Social Work

Learn to Enhance Individual and Collective Well-Being

A joint program that leads to a Bachelor of Social Work granted by Booth University College, a Providence education in Social Work will equip you to help individuals and communities affected by issues such as addictions, disabilities, homelessness, mental health concerns, unemployment and violence. You’ll learn to think critically about the world around you while thinking about the ways in which Christians can meaningfully and practically contribute to society. Upon graduation you’ll be equipped to work in settings such as family service centres, hospitals, mental health organizations and rehabilitation programs.

Information Sessions

Join us on one of our information sessions to hear more about the program, application/admission process and what makes Providence a unique place for you to get your university education. You can find upcoming sessions here (under University College Sessions).

Major Options
Bachelor of Social Work Social Work Degree in partnership with Booth University College 4 Years
Program Details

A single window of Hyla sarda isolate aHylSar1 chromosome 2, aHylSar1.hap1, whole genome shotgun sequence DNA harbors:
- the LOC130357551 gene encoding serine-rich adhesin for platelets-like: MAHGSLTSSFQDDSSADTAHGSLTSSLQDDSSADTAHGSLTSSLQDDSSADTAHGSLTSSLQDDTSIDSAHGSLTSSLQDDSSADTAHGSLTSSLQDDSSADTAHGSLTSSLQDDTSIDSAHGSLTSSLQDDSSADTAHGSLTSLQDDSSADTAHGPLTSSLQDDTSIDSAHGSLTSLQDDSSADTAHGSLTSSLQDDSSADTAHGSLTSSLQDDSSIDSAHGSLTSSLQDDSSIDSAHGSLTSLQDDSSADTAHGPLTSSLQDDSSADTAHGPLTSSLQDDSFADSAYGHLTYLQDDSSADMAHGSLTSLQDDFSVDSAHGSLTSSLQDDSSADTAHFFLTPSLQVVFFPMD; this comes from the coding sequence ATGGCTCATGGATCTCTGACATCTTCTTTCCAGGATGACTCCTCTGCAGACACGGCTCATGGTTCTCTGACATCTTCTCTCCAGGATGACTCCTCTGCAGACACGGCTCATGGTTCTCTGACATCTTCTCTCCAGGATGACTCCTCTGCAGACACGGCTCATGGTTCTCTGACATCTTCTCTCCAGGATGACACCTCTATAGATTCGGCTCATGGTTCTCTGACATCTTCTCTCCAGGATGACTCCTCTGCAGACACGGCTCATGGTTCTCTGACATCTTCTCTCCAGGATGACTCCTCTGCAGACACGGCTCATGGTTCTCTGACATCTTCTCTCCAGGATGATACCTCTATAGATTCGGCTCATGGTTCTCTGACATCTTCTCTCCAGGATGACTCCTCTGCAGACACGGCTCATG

For Entrance into the Social Work program

After completing SWK110 Introduction to Social Work Practice (distance education through Booth University College) at the end of the first year of studies at Providence, students formally apply to Booth University College’s Bachelor of Social Work Program. A 2.5 AGPA is required for admission and students must maintain a C+ average overall and a C+ in every social work course.

Students can transfer into Booth University College’s Social Work Program from any Providence program, but students interested in this program should consult the Program Coordinator as soon as possible to discuss the best options for course selection.

Furthermore, the following conditions apply for credit transfers from Providence to the Booth University College Social Work Program: (1) only courses with a minimum grade of C are eligible for transfer credit; (2) a minimum grade of C+ in the university writing equivalent course 212.11 English Composition or an English Literature course with a significant writing component is required.

IMPORTANT NOTE: Please look to the Academic Calendar for full information and course lists. If there are discrepancies between the information listed here and in the Academic Calendar, the Academic Calendar is definitive.

Range of Courses
  • Social Science and Christianity
  • Human Behaviour in the Social Environment
  • Consumer Culture and Simpler Living
  • Self and Society
  • Children and Violence
  • Indigenous People and Social Work Practice
  • Crisis Intervention
  • Social Problems
  • Child Welfare Practice

Nicholas Greco, Ph.D. (Program Coordinator)
Provost pro tem; Registrar

Dennis Hiebert, Ph.D.
Professor of Sociology

Val Hiebert, Ph.D. (Cand.)
Assistant Professor of Sociology

Career Options
Graduates build careers focusing on addictions, poverty, homelessness, mental health, disabilities and unemployment.